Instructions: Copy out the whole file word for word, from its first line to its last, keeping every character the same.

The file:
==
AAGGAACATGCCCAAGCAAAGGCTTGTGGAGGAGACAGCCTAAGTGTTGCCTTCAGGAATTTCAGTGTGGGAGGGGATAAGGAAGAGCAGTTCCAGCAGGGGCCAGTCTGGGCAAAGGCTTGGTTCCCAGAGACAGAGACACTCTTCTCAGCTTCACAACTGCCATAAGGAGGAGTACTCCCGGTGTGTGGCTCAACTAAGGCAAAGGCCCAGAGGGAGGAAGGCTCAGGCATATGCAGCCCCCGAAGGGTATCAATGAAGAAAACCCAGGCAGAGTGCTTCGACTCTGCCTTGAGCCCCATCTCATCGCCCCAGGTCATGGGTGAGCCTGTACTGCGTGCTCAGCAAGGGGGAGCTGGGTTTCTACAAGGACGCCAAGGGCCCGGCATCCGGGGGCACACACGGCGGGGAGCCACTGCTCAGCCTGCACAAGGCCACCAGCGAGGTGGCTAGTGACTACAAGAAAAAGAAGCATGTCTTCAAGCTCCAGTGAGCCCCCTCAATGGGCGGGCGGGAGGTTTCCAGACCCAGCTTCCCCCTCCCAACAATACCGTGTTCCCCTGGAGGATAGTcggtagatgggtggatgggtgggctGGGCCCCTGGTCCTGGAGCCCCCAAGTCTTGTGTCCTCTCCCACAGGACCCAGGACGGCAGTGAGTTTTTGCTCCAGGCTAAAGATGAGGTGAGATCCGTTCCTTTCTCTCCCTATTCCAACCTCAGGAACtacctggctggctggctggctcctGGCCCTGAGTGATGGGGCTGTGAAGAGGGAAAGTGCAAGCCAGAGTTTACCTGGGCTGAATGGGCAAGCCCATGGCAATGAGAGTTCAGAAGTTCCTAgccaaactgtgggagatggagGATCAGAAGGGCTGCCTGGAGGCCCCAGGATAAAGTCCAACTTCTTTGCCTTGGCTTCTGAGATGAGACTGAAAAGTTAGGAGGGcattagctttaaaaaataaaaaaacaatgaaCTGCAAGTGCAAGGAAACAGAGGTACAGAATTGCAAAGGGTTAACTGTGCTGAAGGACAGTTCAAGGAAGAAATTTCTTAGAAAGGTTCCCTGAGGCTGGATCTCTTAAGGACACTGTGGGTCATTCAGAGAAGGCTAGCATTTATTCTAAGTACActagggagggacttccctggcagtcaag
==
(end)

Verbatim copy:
AAGGAACATGCCCAAGCAAAGGCTTGTGGAGGAGACAGCCTAAGTGTTGCCTTCAGGAATTTCAGTGTGGGAGGGGATAAGGAAGAGCAGTTCCAGCAGGGGCCAGTCTGGGCAAAGGCTTGGTTCCCAGAGACAGAGACACTCTTCTCAGCTTCACAACTGCCATAAGGAGGAGTACTCCCGGTGTGTGGCTCAACTAAGGCAAAGGCCCAGAGGGAGGAAGGCTCAGGCATATGCAGCCCCCGAAGGGTATCAATGAAGAAAACCCAGGCAGAGTGCTTCGACTCTGCCTTGAGCCCCATCTCATCGCCCCAGGTCATGGGTGAGCCTGTACTGCGTGCTCAGCAAGGGGGAGCTGGGTTTCTACAAGGACGCCAAGGGCCCGGCATCCGGGGGCACACACGGCGGGGAGCCACTGCTCAGCCTGCACAAGGCCACCAGCGAGGTGGCTAGTGACTACAAGAAAAAGAAGCATGTCTTCAAGCTCCAGTGAGCCCCCTCAATGGGCGGGCGGGAGGTTTCCAGACCCAGCTTCCCCCTCCCAACAATACCGTGTTCCCCTGGAGGATAGTcggtagatgggtggatgggtgggctGGGCCCCTGGTCCTGGAGCCCCCAAGTCTTGTGTCCTCTCCCACAGGACCCAGGACGGCAGTGAGTTTTTGCTCCAGGCTAAAGATGAGGTGAGATCCGTTCCTTTCTCTCCCTATTCCAACCTCAGGAACtacctggctggctggctggctcctGGCCCTGAGTGATGGGGCTGTGAAGAGGGAAAGTGCAAGCCAGAGTTTACCTGGGCTGAATGGGCAAGCCCATGGCAATGAGAGTTCAGAAGTTCCTAgccaaactgtgggagatggagGATCAGAAGGGCTGCCTGGAGGCCCCAGGATAAAGTCCAACTTCTTTGCCTTGGCTTCTGAGATGAGACTGAAAAGTTAGGAGGGcattagctttaaaaaataaaaaaacaatgaaCTGCAAGTGCAAGGAAACAGAGGTACAGAATTGCAAAGGGTTAACTGTGCTGAAGGACAGTTCAAGGAAGAAATTTCTTAGAAAGGTTCCCTGAGGCTGGATCTCTTAAGGACACTGTGGGTCATTCAGAGAAGGCTAGCATTTATTCTAAGTACActagggagggacttccctggcagtcaag